Earlier this year, after 18 months of cogitation at the taxpayers expense, the UK government Department for Business, Innovation and Skills produced a “Feasibility study on the use of QR codes in the energy sector” (PDF). Unsurprisingly they concluded that “…adding QR codes to energy bills or statements is relatively low cost and technically highly feasible”. Today the government Department of Energy & Climate Change has taken up the baton and has produced a consultation paper on “Proposals to amend domestic energy supply licence conditions – requiring provision of key energy data in a machine readable format” (PDF). There is an example (below) of how a consumer will see the result after scanning one of the QR Codes if the government decides to make them mandatory. If you think that formulating, discussing and then implementing this proposal comes under the category of government waste, then you are probably right.
Apples originating from the Aomori Prefecture in Japan will each have an individual QR Code from next year, even if they are harvested from the same tree (image below). Aomori apples are famous for their flavor and size and 90% of them are exported. The QR Code resolves to a mobile site where the consumer can view information on the farmer, soil, pesticides used etc., in Japanese, Chinese and English. The QR Code system will allow the prefectural government and apple growers to follow the distribution routes of the exported apples.
Researchers at the University of Surrey, UK have successfully used readily available and inexpensive electronic components, combined with a shopping cart antenna, to eavesdrop on NFC and HF RFID contactless communication. The shopping cart did not perform as well as a small inductive loop antenna (that could be concealed with the electronics in a backpack) but neither are likely to arouse suspicion. The researchers say that the eavesdropping distance can be as much as 100cm but is dependant on the strength of the magnetic field generated by the victims device. Companies like VISA, Mastercard and Google who have already developed platforms for contactless payments can now add eavesdropping to the existing security threats of skimming and relay attacks. Original paper here (PDF).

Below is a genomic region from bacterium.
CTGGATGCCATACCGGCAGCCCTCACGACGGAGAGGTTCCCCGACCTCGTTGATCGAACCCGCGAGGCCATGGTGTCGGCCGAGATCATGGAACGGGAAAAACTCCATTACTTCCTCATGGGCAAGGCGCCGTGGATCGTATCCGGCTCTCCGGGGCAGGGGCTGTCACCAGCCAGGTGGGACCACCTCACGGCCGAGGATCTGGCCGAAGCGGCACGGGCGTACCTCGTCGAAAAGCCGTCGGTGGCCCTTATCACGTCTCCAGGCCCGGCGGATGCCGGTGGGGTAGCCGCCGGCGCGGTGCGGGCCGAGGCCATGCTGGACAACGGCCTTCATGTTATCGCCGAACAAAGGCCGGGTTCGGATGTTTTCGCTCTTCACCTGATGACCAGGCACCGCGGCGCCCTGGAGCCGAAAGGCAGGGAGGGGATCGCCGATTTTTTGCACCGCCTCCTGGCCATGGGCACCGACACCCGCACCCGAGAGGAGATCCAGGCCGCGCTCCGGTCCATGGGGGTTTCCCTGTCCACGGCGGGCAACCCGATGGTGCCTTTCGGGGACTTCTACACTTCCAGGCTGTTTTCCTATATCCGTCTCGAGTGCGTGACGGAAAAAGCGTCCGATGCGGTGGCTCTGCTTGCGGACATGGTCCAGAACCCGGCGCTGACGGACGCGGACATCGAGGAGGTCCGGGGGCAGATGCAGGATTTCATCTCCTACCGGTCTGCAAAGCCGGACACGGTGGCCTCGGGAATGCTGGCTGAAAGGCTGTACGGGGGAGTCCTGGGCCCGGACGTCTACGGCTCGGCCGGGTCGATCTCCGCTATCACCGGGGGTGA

There are a limited number of metrics you can aquire with managed QR Codes but Scanbuy has wrapped them up in its new ‘mVision Insights’ on the ScanLife Mobile Engagement Platform. According to Scanbuy marketers using mobile engagement triggers such as QR Codes, NFC and Microsoft Tag in their campaigns can now:
- See how many users are being retained across traditional media activity from print ads to in-store displays
- View exactly when new material is hitting the market for the first time
- Discover the cities that are seeing higher engagement or scans per user
- Understand more about the consumer, such as native language, to uncover new markets
- Compare performance across previous or current campaigns to measure effectiveness
- View how traditional media is being shared via mobile social media channels like Facebook and Twitter
Screenshots below and more information here.
Friday November 22, 2013 is a big day for Xbox fans with the launch of the Xbox One and among a host of new features there is one feature that will be much appreciated by every gamer. It will no longer be neccassary, as it is for Xbox 360 gamers, to spend hours punching in 25 digit codes for redemptions, rewards and free trials. In the video clip below Larry Hryb Director of Xbox Programming at Microsoft demontrates just how easy it will be with the Kinect 2 and QR Codes. The resolution of the video is not good enough for me to scan the QR Code that Larry is waving 🙁